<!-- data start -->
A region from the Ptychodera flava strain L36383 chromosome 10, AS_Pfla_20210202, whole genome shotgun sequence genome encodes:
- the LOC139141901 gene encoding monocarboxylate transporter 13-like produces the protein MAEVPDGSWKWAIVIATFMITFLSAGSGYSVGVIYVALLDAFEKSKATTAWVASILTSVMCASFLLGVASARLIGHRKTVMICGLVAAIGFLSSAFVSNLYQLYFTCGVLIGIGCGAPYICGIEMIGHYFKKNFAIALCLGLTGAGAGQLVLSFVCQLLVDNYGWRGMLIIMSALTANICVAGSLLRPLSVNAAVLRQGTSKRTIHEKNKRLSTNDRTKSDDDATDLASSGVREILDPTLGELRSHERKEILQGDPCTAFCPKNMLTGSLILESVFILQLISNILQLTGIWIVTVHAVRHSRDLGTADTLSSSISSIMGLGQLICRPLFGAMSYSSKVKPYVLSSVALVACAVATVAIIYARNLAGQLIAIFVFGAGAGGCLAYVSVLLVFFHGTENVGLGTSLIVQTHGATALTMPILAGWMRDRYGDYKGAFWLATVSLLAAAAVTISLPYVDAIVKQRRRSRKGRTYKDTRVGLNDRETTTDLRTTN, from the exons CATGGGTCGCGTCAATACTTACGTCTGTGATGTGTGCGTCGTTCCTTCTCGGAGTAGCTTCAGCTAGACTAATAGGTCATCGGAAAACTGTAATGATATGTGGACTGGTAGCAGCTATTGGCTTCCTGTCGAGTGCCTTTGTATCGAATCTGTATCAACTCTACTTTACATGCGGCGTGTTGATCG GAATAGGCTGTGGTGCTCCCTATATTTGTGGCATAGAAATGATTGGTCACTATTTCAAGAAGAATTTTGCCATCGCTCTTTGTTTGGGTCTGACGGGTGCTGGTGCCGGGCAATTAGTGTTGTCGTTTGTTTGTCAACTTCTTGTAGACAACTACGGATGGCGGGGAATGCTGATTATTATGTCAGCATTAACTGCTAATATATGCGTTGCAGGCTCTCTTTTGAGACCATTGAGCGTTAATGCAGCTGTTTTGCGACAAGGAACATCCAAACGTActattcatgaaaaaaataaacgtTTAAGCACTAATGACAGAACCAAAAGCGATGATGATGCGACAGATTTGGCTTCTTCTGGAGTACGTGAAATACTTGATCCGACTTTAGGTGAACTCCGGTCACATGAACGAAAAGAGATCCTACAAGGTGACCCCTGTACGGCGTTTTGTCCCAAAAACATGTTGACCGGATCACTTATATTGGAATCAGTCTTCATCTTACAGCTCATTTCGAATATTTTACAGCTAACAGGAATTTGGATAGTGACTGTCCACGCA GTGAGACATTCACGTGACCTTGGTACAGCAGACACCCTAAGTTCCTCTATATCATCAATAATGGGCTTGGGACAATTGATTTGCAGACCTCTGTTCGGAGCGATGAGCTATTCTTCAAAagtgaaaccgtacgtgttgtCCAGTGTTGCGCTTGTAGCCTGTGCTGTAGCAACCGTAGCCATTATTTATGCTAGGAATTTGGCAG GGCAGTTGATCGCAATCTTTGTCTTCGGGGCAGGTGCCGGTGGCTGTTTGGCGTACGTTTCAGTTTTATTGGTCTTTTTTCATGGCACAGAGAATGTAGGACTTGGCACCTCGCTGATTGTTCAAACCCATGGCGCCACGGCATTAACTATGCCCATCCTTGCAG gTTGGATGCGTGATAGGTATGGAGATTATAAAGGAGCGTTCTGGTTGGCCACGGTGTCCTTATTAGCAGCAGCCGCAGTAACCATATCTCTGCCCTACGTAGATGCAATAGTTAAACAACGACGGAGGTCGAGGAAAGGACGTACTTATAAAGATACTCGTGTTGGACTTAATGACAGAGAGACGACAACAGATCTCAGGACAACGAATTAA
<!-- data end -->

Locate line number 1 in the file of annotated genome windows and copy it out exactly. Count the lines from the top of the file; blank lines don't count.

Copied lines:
A region from the Ptychodera flava strain L36383 chromosome 10, AS_Pfla_20210202, whole genome shotgun sequence genome encodes: